RICHMOND

My first set of guns was given to me by my parents, who didn't know about the Second Amendment to the Constitution. The guns were bright and shiny and came with a gun belt that fit around my waist. I tucked the guns in the holster and made several quick draws, frustrated when the metal stuck to the cheap material that simulated real leather. But when you are 5 years old you don't know anything about the care and maintenance of real guns and I ran around pointing the guns at whoever came across my sights, yelling "Bang. Bang. You're dead." This went on for several years while I played cowboys and Indians with my friends, always wanting to be the cowboy but forced at times to be the ignoble red savage.

When I reached what they thought was the right age, my parents bought me a BB gun and I spent most of my time in the backyard shooting at cans that could be knocked off some kind of pedestal. A couple of times the BB bounced off something and broke a window but I don't remember their being too perturbed when the "accident" happened. For a while I shot at birds but it took only one occasion of hitting the target that made me give up that kind of "entertainment."

Some of my friends came from hunting families and I envied them the experience of being taken on a hunting expedition and learning how to shoot a real gun. When we were alone in those houses, my friends would sometimes bring out the real weapons for us to admire and play with. Their weight always impressed me and I was very careful picking them up. Sometimes they would also bring out ammunition but we never loaded the guns because we were never sure how much time we had before an adult entered the picture and always scurried to put things back carefully so that no one would know what we had been up to.

In high school and college there were no guns visible, even in the ROTC sessions at Massachusetts State College. It wasn't until I enlisted in World War II that I again encountered guns, in basic training, notably the British Enfield rifle from World War I. We were issued the single-action bolt model and the kickback was severe enough to keep you alert every time you shot it. I did pretty well in training and achieved a fairly good score during firing range practice. We were also meticulously taught how to care for the rifle and barracks evenings were spent assembling and disassembling the rifle, oiling the parts and making them bright but not shiny. I looked forward to firearm training each week and grew to anticipate and enjoy the fierce kickback of my assigned piece.

I became a medic when assigned to my division so I had no personal experience with the M1 Garands, except to stack them in a corner while tending a wounded GI. They seemed fairly heavy but were beautiful in their own way. And quite formidable in the right hands. We also had opportunity to check the German rifles when we encountered any of their wounded but their lethal ability was never questioned.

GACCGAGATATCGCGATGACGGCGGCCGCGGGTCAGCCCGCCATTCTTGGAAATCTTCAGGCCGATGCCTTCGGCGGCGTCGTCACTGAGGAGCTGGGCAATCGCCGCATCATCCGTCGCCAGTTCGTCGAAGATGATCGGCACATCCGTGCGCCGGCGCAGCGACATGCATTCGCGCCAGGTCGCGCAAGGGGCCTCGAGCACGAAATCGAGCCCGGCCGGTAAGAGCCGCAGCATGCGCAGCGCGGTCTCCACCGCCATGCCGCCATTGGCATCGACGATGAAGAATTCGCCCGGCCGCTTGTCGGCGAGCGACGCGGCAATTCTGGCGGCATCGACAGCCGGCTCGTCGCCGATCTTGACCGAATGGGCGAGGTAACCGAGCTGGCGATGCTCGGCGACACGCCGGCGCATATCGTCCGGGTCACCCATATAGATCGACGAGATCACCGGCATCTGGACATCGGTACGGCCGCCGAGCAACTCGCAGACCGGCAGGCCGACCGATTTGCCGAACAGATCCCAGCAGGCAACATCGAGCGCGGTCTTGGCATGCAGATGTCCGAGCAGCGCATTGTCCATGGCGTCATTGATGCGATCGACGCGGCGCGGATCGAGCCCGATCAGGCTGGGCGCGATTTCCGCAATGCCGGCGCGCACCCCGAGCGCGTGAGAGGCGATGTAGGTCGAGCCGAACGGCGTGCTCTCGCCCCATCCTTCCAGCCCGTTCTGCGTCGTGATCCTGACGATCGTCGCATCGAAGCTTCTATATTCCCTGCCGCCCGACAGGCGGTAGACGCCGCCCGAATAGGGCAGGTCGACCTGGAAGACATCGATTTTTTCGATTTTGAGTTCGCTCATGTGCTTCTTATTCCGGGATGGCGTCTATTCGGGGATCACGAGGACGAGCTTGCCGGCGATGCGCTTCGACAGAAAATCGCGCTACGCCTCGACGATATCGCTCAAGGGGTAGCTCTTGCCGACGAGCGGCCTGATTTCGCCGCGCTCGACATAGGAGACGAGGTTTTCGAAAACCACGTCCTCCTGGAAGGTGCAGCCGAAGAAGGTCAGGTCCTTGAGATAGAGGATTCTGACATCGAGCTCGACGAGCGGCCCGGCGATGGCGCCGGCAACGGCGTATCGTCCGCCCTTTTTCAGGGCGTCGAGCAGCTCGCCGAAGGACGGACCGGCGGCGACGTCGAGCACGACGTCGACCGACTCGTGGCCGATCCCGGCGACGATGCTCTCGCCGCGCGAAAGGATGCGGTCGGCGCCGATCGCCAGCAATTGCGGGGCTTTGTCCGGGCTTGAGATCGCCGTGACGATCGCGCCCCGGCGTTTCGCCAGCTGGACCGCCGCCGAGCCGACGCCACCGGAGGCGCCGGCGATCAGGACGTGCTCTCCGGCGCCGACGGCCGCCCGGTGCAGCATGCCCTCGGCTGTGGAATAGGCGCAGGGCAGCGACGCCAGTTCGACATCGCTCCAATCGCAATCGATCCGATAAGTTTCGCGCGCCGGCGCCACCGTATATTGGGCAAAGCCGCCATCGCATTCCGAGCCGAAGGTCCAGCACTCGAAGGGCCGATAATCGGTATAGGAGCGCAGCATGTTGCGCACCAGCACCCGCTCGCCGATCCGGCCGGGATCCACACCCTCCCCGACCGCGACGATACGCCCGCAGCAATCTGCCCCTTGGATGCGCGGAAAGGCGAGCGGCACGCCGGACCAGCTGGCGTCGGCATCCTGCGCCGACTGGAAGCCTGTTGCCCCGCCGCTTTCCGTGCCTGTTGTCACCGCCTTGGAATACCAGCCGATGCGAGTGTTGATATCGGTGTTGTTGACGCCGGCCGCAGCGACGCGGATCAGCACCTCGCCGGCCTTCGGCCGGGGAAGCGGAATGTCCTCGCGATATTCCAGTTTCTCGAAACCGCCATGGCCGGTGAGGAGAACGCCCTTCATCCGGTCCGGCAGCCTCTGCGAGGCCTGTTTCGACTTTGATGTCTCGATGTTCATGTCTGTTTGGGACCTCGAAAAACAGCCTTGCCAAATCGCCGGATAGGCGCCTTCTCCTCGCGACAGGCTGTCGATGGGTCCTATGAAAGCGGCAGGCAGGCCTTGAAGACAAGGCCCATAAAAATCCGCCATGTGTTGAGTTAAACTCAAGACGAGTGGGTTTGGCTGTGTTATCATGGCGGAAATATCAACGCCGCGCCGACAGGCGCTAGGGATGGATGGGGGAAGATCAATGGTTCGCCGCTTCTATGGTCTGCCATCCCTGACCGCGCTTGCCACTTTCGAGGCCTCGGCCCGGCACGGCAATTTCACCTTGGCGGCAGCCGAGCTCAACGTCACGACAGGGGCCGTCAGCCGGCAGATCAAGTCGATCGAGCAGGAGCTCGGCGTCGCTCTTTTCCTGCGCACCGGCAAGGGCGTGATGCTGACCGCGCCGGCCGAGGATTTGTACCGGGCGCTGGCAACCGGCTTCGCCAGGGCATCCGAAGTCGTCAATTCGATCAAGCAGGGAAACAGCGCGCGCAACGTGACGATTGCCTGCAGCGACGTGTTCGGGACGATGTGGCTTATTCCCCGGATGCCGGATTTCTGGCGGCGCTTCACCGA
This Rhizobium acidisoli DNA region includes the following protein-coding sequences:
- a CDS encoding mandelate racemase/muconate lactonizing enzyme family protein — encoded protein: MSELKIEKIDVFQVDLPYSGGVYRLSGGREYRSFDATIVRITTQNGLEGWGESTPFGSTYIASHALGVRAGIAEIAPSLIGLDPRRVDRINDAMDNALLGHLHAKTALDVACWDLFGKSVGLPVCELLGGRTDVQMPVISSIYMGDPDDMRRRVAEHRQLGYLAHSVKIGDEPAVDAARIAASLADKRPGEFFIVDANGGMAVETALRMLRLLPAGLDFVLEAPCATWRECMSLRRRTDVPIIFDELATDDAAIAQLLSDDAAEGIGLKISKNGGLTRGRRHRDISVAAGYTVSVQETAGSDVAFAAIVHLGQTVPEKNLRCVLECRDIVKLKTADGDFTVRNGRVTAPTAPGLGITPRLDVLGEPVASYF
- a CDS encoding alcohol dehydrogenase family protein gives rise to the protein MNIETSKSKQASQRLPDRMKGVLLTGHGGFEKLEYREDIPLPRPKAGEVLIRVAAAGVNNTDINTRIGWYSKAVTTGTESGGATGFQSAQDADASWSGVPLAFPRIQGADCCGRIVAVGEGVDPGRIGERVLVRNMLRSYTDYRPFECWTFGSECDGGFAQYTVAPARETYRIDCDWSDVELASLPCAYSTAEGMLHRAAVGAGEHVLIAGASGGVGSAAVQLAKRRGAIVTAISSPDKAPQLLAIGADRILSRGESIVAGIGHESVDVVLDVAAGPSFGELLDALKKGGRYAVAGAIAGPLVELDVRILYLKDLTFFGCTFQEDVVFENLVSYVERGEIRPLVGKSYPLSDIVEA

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Toward the end of the war, when Hitler brought in the high school kids and the old men, our guys would disarm them, give them a kick in the rear, and send them back to their families. However, even a little kid can pull a trigger and we started to get casualties. Then the story was quite different.

I brought a German handgun home with me but sold it when we had children. We had enough trouble with varmints in our vegetable garden that my wife bought me a beautiful little rifle, a Browning semi-automatic with .22 caliber ammunition. The woodchucks, skunks, rabbits and raccoons would wipe out whole sections overnight until my weapon and I gave them pause. We tried gassing holes but that didn't work. It reached the point where I killed a porcupine, firing several times into that spiky body, telling myself it was to protect my children in case they were attacked by the needles. I'm bothered about that to this day.

And shortly after the porcupine I came across a poem by Maxine Kumin titled "Woodchucks." Her problem was similar to mine and she took action. In the poem she kills a mother and two baby woodchucks with her .22 rifle. The only one left is the wily old father and he haunts her nightmares as well as her daydreams. She ends the poem thusly:

"if only they'd all consented to die unseen,

Gassed underground the quiet Nazi way."

All of the above was a long way to go for me to get to my target, the unredeemable tragedy in Newtown, Conn. The Second Amendment to the Constitution was written at a necessary time by our government. They did not intend to give permission for people to buy weapons of war that can wipe out contingents of human beings in a few seconds. We have amended other amendments and that puts the Second in the game. It is one thing for people to have guns to hunt for food or to shoot at a target; it is quite another to make one person capable of being such a killing machine.

We don't need the National Rifle Association to be an irresistible force in our government. We don't need the maxi-guns that are available now or the ones that might be even more dangerous in the future. Let Wayne LaPierre earn the more than a million dollars a year he gets for running the NRA by making things safer rather than more dangerous. Let the gun-happy Republicans shut up.

Milton Bass is a regular Eagle
contributor.